Thus, having set up the false contention that the aim of anti-prohibitionists is to establish an open free market for drugs, the UNODC fails to demonstrate that such a market would result in a large increase in use for a non-addictive substance.
Protection for Developing Countries
Arguments in favour of the end to prohibition are, according to UNODC, coming from developed western countries where people fail to appreciate the harm which could be done in developing countries.
To try and make this point, the report shows that policing in third world countries is less effective because it enjoys fewer resources. The example chosen is of untaxed supplies of tobacco. Overall, 10% of worldwide tobacco consumption is believed to evade taxation but the figures for Africa and Asia are 15% and 20% respectively, indicating poorer enforcement.
Having established the problems in law enforcement in large parts of the world the report goes on to suggest that part of the answer to the lucrative criminal black market in drugs is ‘using the techniques of problem-oriented policing and situational crime prevention’. In other words, applying sophistication to law enforcement which it has already demonstrated does not exist in many countries.
And Now, the Good News
The report recognises the failings in large parts of the existing system for dealing with both drug users and lower level members of the supply side of the industry. A few quotes suffice to illustrate this point;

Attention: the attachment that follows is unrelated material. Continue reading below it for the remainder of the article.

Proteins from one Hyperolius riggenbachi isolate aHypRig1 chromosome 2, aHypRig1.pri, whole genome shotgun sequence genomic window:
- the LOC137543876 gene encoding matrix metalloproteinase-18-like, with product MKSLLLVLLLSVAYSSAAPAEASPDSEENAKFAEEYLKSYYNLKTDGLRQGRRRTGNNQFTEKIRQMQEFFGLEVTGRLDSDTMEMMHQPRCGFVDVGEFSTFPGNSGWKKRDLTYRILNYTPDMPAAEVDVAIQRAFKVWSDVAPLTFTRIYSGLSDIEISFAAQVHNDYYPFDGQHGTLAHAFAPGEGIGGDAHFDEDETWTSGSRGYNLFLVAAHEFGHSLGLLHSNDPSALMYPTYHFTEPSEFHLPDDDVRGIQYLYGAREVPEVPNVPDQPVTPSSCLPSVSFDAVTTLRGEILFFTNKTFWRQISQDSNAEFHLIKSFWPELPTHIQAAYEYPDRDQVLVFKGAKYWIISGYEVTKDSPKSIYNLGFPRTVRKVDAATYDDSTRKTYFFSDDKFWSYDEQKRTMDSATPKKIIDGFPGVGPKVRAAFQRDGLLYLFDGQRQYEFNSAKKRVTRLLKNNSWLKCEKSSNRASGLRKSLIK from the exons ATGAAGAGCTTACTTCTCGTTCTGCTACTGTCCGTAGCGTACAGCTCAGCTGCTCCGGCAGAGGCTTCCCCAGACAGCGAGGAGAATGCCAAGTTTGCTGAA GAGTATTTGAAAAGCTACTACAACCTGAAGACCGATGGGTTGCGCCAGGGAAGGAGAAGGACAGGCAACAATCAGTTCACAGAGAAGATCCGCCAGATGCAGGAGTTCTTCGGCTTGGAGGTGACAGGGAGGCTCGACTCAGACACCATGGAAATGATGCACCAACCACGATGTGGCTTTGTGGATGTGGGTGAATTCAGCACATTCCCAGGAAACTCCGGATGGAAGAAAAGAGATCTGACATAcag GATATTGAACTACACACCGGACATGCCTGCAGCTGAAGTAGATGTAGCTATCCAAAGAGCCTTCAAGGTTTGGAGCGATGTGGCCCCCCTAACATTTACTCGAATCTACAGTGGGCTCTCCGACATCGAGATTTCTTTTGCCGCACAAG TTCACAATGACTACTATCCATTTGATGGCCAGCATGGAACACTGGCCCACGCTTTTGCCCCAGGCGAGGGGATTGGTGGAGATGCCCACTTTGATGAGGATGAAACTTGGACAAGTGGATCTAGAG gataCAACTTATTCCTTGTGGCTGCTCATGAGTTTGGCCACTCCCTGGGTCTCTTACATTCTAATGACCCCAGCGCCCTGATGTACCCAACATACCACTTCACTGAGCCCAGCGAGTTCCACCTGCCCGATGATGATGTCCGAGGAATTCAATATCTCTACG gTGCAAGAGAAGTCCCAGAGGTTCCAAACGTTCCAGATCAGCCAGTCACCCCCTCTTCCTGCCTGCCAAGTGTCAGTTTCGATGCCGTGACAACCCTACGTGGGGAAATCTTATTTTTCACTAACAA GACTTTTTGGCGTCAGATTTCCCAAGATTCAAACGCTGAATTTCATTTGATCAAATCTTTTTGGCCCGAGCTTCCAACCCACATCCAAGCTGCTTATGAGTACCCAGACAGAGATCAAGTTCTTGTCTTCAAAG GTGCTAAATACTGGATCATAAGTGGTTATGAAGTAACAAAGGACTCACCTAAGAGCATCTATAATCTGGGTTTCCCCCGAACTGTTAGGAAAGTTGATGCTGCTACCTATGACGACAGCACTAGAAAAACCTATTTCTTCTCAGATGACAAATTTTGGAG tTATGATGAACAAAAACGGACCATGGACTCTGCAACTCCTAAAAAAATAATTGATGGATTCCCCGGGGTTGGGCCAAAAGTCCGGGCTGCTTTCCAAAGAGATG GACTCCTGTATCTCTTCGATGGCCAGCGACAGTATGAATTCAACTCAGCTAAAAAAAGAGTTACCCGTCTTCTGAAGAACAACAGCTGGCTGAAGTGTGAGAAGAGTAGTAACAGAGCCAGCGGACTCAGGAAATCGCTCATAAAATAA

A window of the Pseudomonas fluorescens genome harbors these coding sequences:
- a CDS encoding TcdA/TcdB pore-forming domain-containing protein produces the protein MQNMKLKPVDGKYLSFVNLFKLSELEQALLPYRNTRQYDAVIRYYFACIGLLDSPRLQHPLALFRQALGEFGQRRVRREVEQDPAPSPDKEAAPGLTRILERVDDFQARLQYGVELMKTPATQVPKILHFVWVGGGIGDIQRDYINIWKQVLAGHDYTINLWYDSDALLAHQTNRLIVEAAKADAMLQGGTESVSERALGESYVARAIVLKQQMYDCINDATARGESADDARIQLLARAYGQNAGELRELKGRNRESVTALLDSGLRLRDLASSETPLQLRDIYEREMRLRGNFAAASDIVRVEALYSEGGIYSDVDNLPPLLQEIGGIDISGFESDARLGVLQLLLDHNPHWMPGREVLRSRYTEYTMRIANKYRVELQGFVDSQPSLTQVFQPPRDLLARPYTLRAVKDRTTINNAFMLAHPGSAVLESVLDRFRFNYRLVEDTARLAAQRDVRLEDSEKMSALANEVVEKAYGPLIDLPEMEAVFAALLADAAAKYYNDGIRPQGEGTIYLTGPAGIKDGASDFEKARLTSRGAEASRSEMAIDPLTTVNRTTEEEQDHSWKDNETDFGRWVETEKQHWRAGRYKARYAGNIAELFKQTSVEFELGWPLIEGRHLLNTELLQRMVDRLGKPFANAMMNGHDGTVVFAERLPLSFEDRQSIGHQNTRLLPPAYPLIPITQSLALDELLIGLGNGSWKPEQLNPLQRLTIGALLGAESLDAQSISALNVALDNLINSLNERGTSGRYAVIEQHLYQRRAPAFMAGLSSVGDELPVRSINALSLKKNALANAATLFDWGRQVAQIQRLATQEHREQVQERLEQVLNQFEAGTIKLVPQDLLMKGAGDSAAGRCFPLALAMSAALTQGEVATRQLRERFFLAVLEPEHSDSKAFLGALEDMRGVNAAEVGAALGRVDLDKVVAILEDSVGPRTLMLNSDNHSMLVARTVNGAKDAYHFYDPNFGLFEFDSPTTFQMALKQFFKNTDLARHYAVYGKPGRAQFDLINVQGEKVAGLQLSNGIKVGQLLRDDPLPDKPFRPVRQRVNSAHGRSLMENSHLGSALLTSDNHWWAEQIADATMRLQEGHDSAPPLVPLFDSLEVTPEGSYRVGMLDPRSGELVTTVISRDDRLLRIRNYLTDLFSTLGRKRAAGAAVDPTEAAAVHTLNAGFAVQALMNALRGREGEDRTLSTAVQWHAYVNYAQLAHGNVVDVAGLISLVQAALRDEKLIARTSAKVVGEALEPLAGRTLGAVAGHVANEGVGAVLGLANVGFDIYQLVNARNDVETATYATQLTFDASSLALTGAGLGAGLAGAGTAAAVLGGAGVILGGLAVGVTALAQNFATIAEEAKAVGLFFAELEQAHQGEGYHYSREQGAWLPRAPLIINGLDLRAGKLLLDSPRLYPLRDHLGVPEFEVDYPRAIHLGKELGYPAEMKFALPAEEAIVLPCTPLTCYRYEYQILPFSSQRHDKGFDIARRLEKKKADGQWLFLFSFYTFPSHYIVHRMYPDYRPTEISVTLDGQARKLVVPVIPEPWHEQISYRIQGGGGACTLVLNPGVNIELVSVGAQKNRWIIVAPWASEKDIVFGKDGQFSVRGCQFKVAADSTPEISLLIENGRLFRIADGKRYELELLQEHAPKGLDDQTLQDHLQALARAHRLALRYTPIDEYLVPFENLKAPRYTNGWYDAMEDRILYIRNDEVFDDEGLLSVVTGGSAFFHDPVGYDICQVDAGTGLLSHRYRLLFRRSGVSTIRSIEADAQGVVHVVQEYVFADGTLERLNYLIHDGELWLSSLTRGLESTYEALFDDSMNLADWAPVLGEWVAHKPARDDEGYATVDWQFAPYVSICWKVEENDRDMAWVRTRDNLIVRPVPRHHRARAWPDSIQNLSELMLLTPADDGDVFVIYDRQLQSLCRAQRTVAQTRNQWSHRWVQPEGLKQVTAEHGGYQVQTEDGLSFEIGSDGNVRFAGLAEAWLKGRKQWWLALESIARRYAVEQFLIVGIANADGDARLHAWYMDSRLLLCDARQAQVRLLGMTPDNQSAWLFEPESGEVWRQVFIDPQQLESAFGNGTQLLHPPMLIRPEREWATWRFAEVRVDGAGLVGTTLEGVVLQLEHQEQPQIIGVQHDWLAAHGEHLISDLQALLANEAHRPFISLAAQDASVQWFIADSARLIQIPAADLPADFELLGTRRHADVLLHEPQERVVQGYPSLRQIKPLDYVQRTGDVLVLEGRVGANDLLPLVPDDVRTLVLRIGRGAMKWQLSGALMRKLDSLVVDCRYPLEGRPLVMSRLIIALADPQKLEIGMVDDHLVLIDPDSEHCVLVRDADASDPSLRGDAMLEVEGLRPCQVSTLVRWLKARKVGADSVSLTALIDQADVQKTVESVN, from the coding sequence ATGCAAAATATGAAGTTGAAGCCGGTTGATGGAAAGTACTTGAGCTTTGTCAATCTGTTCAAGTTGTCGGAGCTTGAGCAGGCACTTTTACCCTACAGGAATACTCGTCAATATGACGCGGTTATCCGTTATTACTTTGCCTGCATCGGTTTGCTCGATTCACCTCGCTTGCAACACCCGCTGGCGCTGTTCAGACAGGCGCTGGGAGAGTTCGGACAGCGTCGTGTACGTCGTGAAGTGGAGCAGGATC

In the end, the criminal justice system is a very blunt instrument for dealing with drug markets.’
‘Stop jailing petty offenders’
‘Those willing to risk death by ingesting a kilogram of condom-wrapped cocaine bullets are unlikely to be put off by the possibility of a jail sentence.’
‘…between a quarter and a half of the population of many countries in Europe and North America has been in possession of illicit drugs at one time or another…..In only a small share of these cases would arrest, and the lifelong stigma it brings, have been appropriate.’
Commenting on the results, so far, of Portugal’s change in dealing with those found in possession of drugs who now are dealt with by referral to treatment, if appropriate, rather than punishment, the report notes;
‘Portugal’s policy has reportedly not led to an increase in drug tourism. It also appears that a number of drug-related problems have decreased.’
The report rightly notes the role of political and economic factors in criminal drug markets. It notes that, in some countries, extreme punishment of drug offenders, even for minor possession offences, is used as part of the control mechanism of repressive regimes and points out that many of these punishments violate UN Human Rights conventions.
It also notes that, in slum areas of the world, living conditions are such that the opportunity to make even small amounts of money by involvement in the supply of drugs outweighs any fear of the punishment which might be the result.